? Address.Substring(index + 1) 
            : Address;

The same code we’ve seen above now takes the following two lines:

var email = new Email("");
var server = email.GetServer();

Note that the GetServer method could easily be a property with the logic encapsulated in the getter. And for good measure, we may have to introduce a Server class which has a Name property, instead of returning a string here.

An immediate benefit is that all methods that could be performed on some particular data are not scattered and live side by side in the same logical container.

The “Value Object” pattern

The Email class in the sample code is a regular .NET class written to achieve a functional goal. Simple classes built around some semantic data are good candidates for the Value Object pattern. Domain-driven Design (DDD) pushes the use of this pattern as a way to more closely model a business domain.

A value object is a class that has no identity and is fully represented by the data it holds. Furthermore, for the same reason, the class is immutable. This means that the class will not offer any public member to alter the state. For example, an email address stored in an instance of the Email class can’t be changed. To work with a different email address, you need another instance of the Email class.

The Email class above is immutable, but not yet fully compliant with the Value Object pattern. To fully identify an instance of the Email class with the data it holds we need to alter the way the class is checked for equality. This requires overriding Equals and subsequently GetHashCode.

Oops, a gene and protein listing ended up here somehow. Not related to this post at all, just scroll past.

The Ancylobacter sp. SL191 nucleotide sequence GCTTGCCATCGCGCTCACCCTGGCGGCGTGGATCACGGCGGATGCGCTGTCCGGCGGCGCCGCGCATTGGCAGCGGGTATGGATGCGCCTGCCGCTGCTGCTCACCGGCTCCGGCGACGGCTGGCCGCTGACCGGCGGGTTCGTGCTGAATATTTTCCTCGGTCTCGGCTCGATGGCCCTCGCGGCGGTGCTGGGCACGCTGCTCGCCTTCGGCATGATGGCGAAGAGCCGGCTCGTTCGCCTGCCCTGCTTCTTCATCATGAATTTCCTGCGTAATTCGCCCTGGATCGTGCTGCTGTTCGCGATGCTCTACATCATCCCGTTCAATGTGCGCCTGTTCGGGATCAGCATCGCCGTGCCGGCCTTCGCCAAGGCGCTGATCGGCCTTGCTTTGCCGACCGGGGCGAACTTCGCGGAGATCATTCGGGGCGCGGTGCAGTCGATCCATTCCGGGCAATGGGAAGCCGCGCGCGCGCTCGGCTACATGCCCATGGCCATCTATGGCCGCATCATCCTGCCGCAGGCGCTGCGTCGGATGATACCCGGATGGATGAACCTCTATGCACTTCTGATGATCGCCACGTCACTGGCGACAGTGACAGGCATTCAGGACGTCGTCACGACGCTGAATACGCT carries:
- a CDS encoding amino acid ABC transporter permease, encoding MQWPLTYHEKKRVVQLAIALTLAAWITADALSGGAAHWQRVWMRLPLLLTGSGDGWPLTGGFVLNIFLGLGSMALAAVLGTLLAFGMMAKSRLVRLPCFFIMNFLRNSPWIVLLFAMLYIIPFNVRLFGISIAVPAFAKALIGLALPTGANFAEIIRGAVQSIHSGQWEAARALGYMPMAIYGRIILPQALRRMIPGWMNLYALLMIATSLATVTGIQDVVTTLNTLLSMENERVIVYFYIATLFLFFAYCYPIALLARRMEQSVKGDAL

public override bool Equals(object obj)
    var email = obj as Email;
    if (email == null)
        return false;

    return string.Equals(email.Address, Address, StringComparison.OrdinalIgnoreCase);

public override int GetHashCode()
    return (Address != null ? Address.GetHashCode() : 0);

The new implementation of Equals compares two instances by simply comparing the value of the internal Address properties. As a result, two distinct instances of Email are considered just the same if they contain the same email address.

Tip: Equals and GetHashCode can be generated in ReSharper and Rider using the Generate action (Alt+Insert).

No, it’s not that obvious!

The most significant benefit we gain out of this refactoring is keeping the Email class much closer to the real-world idea of an email. The class has behavior-driven methods and has equality adapted to the context.

The approach of using small, simple and immutable classes to render small-but-significant pieces of data can be extended to a variety of other common cases – currency, address, temperature, quantity, and dates – even though a DateTime class exists in the .NET Framework.

Primitive obsession is an obsession you should get rid of. For the sake of your code.

Next week, we’ll take this approach a little bit further and tackle the Data Clump code smell. Stay tuned!

Download ReSharper 2018.1.2 or Rider 2018.1.2 and give them a try. They can help spot and fix common code smells! Check out our code analysis series for more tips and tricks on automatic code inspection with ReSharper and Rider.